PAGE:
An assassination plotted by the highest echelons of the apartheid regime is slowly being resurrected nearly 33 years after it sent shockwaves throughout the South African liberation movement.
But now, as a spark of hope is ignited that the murders of the four men known as the Cradock Four might finally be investigated, the National Prosecuting Authority (NPA) and the South African Police Service (SAPS) have been accused of suppressing apartheid-era investigations.
In 1985, the apartheid state was thrown into panic when people from an obscure township called Lingelihle, next to Cradock in the Eastern Cape, wrested power from the government with protests that culminated in the resignation of members of the Lingelihle puppet council, which was dissolved. The protests were led by the Cradock Four, in a resistance movement aligned with the United Democratic Front.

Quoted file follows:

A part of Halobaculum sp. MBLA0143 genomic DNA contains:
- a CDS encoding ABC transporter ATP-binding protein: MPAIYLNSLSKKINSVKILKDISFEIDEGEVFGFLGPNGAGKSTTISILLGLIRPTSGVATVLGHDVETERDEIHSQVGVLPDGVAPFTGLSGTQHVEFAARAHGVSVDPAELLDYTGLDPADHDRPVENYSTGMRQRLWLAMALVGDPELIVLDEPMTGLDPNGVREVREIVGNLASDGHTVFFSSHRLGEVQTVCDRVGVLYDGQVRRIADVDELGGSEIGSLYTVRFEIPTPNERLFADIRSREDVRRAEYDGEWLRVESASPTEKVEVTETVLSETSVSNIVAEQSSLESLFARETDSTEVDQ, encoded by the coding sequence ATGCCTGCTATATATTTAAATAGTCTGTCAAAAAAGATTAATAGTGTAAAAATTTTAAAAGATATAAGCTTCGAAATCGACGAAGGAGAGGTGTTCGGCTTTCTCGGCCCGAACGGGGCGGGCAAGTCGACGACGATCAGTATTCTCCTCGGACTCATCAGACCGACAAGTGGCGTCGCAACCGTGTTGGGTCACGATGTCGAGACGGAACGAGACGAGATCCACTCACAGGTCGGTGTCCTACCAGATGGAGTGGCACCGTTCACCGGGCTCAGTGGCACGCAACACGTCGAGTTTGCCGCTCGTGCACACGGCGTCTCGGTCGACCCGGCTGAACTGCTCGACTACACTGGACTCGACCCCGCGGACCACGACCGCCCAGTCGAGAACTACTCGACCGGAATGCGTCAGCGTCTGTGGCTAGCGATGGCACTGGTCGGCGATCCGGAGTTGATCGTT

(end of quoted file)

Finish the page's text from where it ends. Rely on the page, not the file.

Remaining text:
Fort Calata, Matthew Goniwe, Sparrow Mkhonto and Sicelo Mhlauli were executed by the apartheid police in an effort to suppress dissent.